#2: Baba Is You
I tried Baba Is You for the first time at a friend’s place, and was instantly sold. After just a few levels, I told him, “this is a game for game designers.” The core mechanic is deceptively, deviously simple: the rules defining how the game world operates are blocks within the world, and you can rearrange them. The early levels are straightforward, if abstract, plays on this concept. Form the sentence “Flag is win” and you’ve got a win condition. Break up the sentence “Wall is stop” and voila: walls are no longer an obstacle. It’s when Baba Is You takes the core mechanic and folds it in on itself repeatedly, however, that this puzzler reaches the realm of obtuse, mind-bending complexity. You can change which sprite represents the player character, or even control multiple players at once. You can separate sprites into layers that prevent them from intersecting with each other. Even the words that form the sentences themselves can be modified! Baba Is You sometimes reaches nearly impossible levels of difficulty, but since you can choose the order in which to try the puzzles, the game will never stop you dead in your tracks. This kind of bizarre, postmodern weirdness is exactly what I come to indie games for.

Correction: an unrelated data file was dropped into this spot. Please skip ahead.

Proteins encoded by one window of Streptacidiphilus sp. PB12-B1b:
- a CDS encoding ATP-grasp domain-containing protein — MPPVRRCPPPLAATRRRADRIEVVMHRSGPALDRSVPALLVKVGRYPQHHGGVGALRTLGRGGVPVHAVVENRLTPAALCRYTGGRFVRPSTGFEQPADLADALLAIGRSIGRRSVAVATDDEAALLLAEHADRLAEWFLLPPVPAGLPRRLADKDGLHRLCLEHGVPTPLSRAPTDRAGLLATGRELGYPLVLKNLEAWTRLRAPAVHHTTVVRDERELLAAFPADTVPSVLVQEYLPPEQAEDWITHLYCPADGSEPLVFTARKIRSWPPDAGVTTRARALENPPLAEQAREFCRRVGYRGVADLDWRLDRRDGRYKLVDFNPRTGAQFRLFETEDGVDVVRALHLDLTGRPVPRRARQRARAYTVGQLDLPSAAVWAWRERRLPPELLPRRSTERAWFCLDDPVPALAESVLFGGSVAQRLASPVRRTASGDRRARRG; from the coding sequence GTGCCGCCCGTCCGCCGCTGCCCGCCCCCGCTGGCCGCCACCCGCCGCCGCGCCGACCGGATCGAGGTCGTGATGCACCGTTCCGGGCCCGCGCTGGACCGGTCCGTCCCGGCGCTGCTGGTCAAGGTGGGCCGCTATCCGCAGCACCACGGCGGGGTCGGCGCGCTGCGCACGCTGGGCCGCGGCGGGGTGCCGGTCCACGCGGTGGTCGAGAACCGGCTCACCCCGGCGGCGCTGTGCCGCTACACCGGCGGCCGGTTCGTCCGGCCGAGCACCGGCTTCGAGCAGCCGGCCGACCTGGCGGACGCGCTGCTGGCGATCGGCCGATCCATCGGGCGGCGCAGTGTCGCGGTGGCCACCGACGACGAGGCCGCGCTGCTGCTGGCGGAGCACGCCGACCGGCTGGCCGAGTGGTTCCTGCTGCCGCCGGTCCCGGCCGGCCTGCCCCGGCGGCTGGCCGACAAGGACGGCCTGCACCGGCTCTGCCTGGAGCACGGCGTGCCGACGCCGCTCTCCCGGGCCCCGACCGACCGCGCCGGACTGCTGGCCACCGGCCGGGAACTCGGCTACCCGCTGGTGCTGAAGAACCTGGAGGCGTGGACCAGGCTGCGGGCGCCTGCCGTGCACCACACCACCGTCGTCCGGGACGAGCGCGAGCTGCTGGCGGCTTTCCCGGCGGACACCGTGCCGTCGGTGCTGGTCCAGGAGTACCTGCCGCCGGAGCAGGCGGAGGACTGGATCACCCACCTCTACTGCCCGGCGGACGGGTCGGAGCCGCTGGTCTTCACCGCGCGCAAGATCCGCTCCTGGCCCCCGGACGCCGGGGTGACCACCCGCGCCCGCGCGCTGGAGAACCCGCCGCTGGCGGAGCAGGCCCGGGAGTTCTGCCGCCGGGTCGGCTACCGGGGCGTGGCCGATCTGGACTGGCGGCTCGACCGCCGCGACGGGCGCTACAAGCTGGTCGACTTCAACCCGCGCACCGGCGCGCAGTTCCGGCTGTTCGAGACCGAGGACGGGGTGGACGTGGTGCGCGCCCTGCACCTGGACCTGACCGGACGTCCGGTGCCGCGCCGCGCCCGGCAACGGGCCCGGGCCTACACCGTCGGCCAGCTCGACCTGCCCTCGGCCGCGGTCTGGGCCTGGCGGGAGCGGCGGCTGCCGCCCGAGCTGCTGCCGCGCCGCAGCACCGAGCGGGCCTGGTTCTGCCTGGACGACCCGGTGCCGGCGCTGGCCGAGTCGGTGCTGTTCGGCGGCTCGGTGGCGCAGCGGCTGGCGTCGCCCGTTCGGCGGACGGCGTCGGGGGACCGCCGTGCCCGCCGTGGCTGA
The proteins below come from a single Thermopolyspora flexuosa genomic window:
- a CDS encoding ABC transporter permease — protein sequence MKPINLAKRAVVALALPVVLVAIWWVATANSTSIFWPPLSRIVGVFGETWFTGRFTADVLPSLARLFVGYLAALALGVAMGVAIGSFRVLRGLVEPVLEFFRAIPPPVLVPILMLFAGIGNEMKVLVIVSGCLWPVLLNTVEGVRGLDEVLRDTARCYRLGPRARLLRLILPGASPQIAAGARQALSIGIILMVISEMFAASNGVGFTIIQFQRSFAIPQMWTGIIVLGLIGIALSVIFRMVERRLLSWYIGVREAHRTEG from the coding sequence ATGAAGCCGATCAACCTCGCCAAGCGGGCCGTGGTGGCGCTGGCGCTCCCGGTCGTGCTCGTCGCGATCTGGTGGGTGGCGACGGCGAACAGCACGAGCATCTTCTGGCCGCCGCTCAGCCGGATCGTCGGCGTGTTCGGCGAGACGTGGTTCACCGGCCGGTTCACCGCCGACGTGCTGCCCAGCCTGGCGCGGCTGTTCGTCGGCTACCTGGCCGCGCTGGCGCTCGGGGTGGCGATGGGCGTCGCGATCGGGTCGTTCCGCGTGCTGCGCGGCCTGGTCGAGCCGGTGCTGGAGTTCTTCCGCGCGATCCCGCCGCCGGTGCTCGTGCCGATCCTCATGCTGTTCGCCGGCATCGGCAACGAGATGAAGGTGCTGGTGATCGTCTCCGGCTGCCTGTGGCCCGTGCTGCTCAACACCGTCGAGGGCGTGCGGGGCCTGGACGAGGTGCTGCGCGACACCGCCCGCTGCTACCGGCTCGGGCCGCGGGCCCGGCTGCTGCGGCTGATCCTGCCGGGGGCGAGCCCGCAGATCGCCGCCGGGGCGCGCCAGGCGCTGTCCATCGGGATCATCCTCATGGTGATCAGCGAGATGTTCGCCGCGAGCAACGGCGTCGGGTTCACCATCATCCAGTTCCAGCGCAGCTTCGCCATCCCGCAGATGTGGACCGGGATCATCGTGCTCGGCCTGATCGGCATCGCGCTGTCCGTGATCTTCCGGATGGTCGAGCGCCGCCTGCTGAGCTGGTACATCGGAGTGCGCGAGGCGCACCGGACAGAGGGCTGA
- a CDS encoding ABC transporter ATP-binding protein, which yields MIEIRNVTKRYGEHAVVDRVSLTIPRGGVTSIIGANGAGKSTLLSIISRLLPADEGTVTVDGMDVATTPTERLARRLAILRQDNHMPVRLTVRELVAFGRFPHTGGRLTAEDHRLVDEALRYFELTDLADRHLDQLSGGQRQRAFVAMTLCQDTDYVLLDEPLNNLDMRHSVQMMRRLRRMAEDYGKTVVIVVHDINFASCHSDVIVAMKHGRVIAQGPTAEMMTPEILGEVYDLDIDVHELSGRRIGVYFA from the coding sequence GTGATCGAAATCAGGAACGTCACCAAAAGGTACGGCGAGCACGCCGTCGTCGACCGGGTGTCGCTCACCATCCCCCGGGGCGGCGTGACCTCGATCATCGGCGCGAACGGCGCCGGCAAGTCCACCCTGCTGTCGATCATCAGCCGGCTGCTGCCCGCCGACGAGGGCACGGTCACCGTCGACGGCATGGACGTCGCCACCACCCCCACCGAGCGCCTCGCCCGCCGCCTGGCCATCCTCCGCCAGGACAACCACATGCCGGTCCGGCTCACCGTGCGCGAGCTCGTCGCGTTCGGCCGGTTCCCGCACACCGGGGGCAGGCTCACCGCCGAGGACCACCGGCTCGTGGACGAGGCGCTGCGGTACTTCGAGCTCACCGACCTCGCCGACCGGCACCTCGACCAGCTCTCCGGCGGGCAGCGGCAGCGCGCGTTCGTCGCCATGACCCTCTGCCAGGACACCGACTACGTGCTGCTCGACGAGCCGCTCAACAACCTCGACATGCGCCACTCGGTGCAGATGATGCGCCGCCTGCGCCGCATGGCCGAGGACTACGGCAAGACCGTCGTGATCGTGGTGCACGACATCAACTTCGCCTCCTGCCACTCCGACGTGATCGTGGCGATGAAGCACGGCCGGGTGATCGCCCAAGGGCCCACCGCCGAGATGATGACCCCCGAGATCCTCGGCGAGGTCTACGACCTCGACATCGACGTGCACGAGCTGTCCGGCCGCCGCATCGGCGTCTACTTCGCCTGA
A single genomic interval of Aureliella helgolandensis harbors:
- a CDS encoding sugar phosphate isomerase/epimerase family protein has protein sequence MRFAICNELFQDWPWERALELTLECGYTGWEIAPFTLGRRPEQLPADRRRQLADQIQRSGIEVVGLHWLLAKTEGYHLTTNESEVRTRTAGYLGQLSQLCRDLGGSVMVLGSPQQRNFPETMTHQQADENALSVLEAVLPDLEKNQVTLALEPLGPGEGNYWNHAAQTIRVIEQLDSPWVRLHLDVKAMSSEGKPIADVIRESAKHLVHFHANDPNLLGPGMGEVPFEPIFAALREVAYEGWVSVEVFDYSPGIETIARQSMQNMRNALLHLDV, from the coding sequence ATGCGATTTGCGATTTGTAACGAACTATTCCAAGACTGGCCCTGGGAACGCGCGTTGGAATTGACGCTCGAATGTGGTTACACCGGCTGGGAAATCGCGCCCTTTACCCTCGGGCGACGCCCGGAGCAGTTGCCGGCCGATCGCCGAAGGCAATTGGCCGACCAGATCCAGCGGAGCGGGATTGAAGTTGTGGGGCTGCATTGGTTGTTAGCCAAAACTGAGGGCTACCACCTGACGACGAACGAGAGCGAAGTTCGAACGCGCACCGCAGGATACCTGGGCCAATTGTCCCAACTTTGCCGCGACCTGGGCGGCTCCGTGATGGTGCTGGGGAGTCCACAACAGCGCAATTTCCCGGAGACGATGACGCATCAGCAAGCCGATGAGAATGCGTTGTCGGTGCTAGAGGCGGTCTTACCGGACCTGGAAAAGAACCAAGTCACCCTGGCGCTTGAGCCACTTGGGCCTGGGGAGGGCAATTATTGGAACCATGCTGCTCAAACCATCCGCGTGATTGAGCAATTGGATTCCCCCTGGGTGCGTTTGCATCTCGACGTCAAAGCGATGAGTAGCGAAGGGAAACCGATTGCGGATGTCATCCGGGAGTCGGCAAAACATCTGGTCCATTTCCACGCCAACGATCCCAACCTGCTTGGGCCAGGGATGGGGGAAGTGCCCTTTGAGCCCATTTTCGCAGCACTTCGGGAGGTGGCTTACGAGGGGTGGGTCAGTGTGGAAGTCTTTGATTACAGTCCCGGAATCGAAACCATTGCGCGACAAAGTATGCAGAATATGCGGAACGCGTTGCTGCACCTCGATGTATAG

#1: Fire Emblem: Three Houses
I never even finished the easiest half of Fire Emblem: Fates (Birthright), but I was glued to Awakening on the DS, my introduction to the franchise. In Three Houses Nintendo and Intelligent Systems aren’t even pretending that Fire Emblem is anything but a dating sim; you play as a part-time professor, part-time general, and the tactical RPG battles are interlaced with segments where you have to run around your home base talking to all of your students/units (fully voiced this time). At first this cumbersome back-and-forth, combined with a bevy of new combat mechanics, can make Three Houses feel like a game trapped between two conflicting identities, but after a few hours it clicked for me. All of the game’s seemingly mismatched systems, from the battalions to the tea parties, talk to and reinforce each other. Building relationships between your units boosts their stats and opens up opportunities to train them in new skills, all of which make them more effective in battle. Then their battle experience alongside their comrades feeds right back into their relationships. These mechanics have been around in some form since at least Awakening, but here they meld together like never before. Three Houses is a bewildering and sometimes overcomplicated successor to the Fire Emblem legacy, but the whole mess somehow comes together into a spellbinding experience.
Check out our 2019 Manga Staff Picks as well!